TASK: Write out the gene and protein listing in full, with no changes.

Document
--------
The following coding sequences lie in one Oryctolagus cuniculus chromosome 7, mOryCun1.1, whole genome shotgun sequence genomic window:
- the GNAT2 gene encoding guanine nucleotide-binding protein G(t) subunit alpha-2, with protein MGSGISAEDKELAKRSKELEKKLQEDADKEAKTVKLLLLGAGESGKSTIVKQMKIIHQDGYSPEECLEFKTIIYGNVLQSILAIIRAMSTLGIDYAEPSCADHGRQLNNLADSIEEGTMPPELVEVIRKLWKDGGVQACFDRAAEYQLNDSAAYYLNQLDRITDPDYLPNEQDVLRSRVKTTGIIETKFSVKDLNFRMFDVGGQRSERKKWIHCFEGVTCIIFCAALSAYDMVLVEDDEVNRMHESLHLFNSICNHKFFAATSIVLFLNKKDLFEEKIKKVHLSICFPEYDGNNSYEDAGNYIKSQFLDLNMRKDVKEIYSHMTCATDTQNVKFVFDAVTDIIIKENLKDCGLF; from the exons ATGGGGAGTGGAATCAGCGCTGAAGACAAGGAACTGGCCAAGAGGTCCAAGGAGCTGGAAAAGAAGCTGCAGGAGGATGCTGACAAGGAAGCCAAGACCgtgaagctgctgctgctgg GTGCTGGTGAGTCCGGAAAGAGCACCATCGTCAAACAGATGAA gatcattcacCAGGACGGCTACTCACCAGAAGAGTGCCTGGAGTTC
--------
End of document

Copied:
The following coding sequences lie in one Oryctolagus cuniculus chromosome 7, mOryCun1.1, whole genome shotgun sequence genomic window:
- the GNAT2 gene encoding guanine nucleotide-binding protein G(t) subunit alpha-2, with protein MGSGISAEDKELAKRSKELEKKLQEDADKEAKTVKLLLLGAGESGKSTIVKQMKIIHQDGYSPEECLEFKTIIYGNVLQSILAIIRAMSTLGIDYAEPSCADHGRQLNNLADSIEEGTMPPELVEVIRKLWKDGGVQACFDRAAEYQLNDSAAYYLNQLDRITDPDYLPNEQDVLRSRVKTTGIIETKFSVKDLNFRMFDVGGQRSERKKWIHCFEGVTCIIFCAALSAYDMVLVEDDEVNRMHESLHLFNSICNHKFFAATSIVLFLNKKDLFEEKIKKVHLSICFPEYDGNNSYEDAGNYIKSQFLDLNMRKDVKEIYSHMTCATDTQNVKFVFDAVTDIIIKENLKDCGLF; from the exons ATGGGGAGTGGAATCAGCGCTGAAGACAAGGAACTGGCCAAGAGGTCCAAGGAGCTGGAAAAGAAGCTGCAGGAGGATGCTGACAAGGAAGCCAAGACCgtgaagctgctgctgctgg GTGCTGGTGAGTCCGGAAAGAGCACCATCGTCAAACAGATGAA gatcattcacCAGGACGGCTACTCACCAGAAGAGTGCCTGGAGTTC